What is key is the distinction between instrumental and principal causality (or second and first causality), a distinction which the language of per accidens versus per se (which I use in The Last Superstition and Aquinas) better conveys. An instrumental cause is one that derives whatever causal power it has from something else. To use Aquinas’s famous example, the stick that the hand uses to push the stone has no power to push the stone on its own, but derives its stone-moving power from the hand, which uses it as an “instrument.” (Of course, the stick might have some other causal powers apart from the hand; the point is that relative to the specific series hand-stick-stone it has no independent causal power.) A principal cause is one that does have its causal power inherently. The hand in our example can be thought of for purposes of illustration as such a cause, though of course ultimately it is not, since its power to move the stick depends on other factors. Indeed, there can at the end of the day be only one cause which is principal or non-instrumental in an unqualified sense, namely a cause which is purely actual and thus need not be actualized in any way whatsoever by anything else. In any event, it is because all the causes in such a series other than the first are instrumental in this way that they are said to be ordered per se or “essentially,” for their being causes at all depends essentially on the activity of that which uses them as instruments. By contrast, causes ordered per accidens or “accidentally” do not essentially depend for their efficacy on the activity of earlier causes in the series. To use Aquinas’s example, a father possesses the power to generate sons independently of the activity of his own father, so that a series of fathers and sons is in that sense ordered per accidens rather than per se (though each member of such a series is also dependent in various other respects on causal series ordered per se).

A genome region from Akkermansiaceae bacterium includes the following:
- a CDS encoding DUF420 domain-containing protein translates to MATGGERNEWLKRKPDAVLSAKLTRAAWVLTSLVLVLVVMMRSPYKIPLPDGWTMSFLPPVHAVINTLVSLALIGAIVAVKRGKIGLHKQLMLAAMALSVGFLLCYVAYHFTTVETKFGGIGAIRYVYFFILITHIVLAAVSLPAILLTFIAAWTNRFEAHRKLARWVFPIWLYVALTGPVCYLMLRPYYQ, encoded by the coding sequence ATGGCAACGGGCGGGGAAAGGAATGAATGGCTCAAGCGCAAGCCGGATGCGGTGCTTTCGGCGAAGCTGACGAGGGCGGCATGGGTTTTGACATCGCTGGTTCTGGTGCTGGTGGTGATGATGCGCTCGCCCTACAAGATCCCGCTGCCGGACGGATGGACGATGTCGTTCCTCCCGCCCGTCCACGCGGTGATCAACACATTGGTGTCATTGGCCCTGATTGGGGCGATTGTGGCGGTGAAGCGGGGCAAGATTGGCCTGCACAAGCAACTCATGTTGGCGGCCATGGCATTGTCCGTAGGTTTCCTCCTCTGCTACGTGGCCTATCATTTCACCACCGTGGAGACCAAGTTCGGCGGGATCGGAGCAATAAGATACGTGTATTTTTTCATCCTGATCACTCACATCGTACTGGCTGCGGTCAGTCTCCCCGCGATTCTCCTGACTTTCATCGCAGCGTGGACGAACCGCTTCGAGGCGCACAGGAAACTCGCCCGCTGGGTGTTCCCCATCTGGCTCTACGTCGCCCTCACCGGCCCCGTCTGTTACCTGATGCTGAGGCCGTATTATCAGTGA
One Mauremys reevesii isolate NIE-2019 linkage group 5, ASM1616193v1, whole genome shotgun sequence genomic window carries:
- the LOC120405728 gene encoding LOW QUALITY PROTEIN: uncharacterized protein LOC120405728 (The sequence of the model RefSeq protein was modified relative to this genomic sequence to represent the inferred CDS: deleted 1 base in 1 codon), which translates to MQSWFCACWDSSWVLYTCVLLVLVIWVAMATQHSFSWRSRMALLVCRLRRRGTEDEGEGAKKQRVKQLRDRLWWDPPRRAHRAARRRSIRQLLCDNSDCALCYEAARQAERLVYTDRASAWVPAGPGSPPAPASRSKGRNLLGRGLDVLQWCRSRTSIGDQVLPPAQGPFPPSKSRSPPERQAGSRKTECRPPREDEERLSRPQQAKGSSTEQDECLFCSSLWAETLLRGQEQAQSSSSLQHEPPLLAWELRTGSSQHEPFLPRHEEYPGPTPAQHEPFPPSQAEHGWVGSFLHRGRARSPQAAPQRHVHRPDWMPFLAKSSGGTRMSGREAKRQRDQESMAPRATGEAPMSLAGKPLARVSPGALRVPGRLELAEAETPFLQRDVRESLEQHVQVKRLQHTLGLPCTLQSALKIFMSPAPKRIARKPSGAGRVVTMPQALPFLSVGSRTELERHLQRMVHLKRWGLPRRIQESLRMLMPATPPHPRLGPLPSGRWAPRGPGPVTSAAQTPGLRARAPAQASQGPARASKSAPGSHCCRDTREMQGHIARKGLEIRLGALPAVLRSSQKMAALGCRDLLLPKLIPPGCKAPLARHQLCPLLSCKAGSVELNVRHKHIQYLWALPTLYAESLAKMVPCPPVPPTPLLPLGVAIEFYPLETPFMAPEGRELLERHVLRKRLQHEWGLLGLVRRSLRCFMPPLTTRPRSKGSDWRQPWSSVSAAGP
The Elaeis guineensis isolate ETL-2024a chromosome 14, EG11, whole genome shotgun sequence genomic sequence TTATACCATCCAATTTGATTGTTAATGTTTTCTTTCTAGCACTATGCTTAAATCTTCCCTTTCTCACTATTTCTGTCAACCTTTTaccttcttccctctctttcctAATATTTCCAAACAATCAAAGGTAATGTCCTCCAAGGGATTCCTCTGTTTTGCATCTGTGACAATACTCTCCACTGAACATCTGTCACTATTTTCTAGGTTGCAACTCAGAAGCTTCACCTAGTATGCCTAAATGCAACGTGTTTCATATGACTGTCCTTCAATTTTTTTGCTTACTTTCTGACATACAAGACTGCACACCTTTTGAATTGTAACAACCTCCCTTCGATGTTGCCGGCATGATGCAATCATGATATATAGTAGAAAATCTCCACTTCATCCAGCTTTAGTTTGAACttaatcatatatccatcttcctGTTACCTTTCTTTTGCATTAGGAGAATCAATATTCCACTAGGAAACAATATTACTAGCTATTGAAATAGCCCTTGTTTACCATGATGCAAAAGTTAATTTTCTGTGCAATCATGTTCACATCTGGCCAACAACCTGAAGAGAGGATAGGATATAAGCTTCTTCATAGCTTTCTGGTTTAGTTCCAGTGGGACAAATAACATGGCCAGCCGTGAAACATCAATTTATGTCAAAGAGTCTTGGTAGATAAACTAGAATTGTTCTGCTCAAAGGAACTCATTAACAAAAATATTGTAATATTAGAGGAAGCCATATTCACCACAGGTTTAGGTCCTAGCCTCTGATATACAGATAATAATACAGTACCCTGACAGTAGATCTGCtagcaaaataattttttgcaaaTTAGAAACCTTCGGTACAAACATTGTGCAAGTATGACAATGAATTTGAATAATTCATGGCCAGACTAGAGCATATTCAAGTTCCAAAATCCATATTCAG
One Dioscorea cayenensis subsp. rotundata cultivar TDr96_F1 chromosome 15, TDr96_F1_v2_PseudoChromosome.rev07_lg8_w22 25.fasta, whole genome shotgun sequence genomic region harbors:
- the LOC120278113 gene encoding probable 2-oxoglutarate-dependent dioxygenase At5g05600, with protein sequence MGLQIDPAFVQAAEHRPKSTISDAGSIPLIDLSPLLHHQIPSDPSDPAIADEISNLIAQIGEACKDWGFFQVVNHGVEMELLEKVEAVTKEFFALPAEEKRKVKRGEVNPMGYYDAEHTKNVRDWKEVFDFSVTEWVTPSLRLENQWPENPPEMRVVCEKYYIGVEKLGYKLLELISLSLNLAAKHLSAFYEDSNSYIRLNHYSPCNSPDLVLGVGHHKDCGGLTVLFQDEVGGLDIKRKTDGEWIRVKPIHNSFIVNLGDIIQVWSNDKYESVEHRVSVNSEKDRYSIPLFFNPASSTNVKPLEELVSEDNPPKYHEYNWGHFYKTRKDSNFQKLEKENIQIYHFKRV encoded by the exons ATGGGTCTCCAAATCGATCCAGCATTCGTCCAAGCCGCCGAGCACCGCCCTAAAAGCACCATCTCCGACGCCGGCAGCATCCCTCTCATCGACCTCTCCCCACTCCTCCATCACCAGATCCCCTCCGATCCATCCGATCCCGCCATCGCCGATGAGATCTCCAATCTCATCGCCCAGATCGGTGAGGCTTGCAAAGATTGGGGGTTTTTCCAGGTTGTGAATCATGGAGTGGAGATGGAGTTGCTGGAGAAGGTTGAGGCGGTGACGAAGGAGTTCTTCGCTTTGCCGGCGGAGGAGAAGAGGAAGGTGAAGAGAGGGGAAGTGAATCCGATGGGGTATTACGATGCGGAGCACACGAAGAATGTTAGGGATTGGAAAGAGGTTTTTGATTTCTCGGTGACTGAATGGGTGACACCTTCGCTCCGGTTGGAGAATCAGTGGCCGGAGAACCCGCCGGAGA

So, it is ultimately their instrumental character, and not their simultaneity, which makes every member of a per se ordered causal series other than the first depend necessarily on the first. To be sure, the paradigm cases of causal series ordered per se involve simultaneity, because the simultaneity of the causes in these examples helps us to see their instrumental character. And the Thomist does hold that the world must ultimately be sustained at every instant by a purely actual uncaused cause, not merely generated at some point in the past. For these reasons, Thomists tend to emphasize simultaneity in their explanations of causal series ordered per se, as I did in The Last Superstition.